South Africa’s Mineral Resources and Energy Minister Gwede Mantashe said African leaders should follow China’s example by checking the reliability and efficiency of new energy technologies before unbundling old technologies, Independent Online (IOL) reports.
Mantashe was a guest speaker at the Africa Oil Week conference in Cape Town on Tuesday (October 10). According to the minister, Africa’s oil and gas sector would be a game changer for Africa, as was the case for developed nations.
“Any further delay in this regard prolongs the acceleration of the continent’s energy security and undermines our concerted efforts aimed at eradicating energy poverty,” Mantashe was quoted as saying.
The minister said climate change was “rapidly being weaponised against the least developed. Instead of considering the realities facing each country, climate change standards are set by the developed nations and imposed on the developing nations”.
Mantashe noted that following Russia’s decision to stop the flow of natural gas, some developed countries had reverted to using fossil fuels, with some reopening decommissioned coal-generating power stations, writes IOL.
According to the minister, many developed nations are beginning to admit that the intermittent nature of renewable energy requires baseload energy for security, which is primarily a function of fossil fuels, including uranium to generate nuclear energy.
“For instance, Sweden, which had taken a decision to ‘be 100% dependent on renewables’, has abandoned that goal based on science and reality that confronts them,” he said.
Mantashe also accused non-government organisations (NGOs) of interference, says IOL, claiming that they are being used to “weaponise environmental preservation” to block growth in the energy sector when they campaign publicly against non-renewable energy projects and investments.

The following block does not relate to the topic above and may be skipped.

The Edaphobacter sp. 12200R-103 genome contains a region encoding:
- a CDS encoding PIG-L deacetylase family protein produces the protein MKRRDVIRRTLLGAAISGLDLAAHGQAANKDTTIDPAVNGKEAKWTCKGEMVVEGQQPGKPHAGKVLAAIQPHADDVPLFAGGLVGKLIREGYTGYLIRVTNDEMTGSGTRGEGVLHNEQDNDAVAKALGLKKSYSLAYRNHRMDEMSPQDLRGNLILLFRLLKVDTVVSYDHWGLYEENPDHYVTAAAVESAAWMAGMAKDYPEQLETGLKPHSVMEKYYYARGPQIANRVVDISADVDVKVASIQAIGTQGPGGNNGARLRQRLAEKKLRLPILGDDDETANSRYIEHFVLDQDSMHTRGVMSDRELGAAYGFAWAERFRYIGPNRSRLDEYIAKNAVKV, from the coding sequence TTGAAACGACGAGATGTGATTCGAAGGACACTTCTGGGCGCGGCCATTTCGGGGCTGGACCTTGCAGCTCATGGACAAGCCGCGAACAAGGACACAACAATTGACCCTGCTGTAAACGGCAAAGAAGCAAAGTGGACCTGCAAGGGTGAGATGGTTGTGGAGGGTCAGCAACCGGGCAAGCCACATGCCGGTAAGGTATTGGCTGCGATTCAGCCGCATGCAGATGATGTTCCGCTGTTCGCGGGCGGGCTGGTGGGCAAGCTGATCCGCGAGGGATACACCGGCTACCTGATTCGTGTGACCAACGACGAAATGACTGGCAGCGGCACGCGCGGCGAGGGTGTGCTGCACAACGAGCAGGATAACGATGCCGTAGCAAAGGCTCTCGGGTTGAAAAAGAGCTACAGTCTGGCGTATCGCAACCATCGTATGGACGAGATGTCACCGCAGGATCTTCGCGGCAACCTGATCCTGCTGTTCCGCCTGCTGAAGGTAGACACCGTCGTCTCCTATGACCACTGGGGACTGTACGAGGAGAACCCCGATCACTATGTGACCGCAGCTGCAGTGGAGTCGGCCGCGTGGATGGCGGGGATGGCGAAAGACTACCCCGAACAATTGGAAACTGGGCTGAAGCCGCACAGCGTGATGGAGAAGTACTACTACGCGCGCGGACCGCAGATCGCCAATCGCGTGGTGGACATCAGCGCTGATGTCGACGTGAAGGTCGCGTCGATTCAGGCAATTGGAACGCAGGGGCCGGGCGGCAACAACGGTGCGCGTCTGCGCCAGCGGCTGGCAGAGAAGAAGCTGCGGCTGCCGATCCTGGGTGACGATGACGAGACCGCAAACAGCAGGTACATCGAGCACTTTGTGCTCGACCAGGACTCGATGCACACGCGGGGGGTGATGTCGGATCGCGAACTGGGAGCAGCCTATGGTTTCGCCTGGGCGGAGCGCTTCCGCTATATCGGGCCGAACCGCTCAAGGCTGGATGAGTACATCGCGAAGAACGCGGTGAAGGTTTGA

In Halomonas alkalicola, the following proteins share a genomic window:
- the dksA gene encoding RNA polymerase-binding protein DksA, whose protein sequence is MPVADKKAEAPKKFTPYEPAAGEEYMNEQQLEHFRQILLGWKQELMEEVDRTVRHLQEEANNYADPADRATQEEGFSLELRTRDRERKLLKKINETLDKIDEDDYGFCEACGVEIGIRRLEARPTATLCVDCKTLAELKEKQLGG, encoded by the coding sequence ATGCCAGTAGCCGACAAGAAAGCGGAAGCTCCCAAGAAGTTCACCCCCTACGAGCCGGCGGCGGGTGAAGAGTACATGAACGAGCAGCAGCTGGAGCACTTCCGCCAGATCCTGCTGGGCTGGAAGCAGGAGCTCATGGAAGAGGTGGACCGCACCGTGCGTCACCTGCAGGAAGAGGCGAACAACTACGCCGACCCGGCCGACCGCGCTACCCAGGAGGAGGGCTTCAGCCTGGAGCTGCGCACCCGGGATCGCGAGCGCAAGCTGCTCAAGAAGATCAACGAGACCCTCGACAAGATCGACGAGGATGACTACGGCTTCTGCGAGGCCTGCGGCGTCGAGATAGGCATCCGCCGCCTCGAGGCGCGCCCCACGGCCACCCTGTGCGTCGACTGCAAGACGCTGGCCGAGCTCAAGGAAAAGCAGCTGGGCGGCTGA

“This is a reality that we are faced with in South Africa, hence we demand that these NGOs be registered and be made to declare their source of funding as it is done with political parties,” he said.
Deputy President Paul Mashatile told the participants that Africa must set the terms and the time frames of its own energy transition. “We recognise the need to reduce carbon emissions, but we are also committed to economic development,” he said.
According to Mashatile, the rise of Africa has been seen through economic growth in Nigeria, Ghana, Rwanda, Kenya, Angola, South Africa and others thriving amid global challenges such as the COVID-19 pandemic and its aftermaths.
He acknowledged that oil and gas have an integral role in shaping the growth and development in Africa, adding that “in numerous ways, the development of our continent hinges on the success of transforming this sector.”
Speaking about the need to reduce carbon emissions, Mashatile said that carbon-management techniques should be used to assist with the mitigation of harmful greenhouse gasses whilst the countries introduce renewable energy sources.
“Africa must set its transition period with reasonable terms and expectations, specifically considering its developmental needs. Other nations globally are doing the same,” he said as quoted by IOL.
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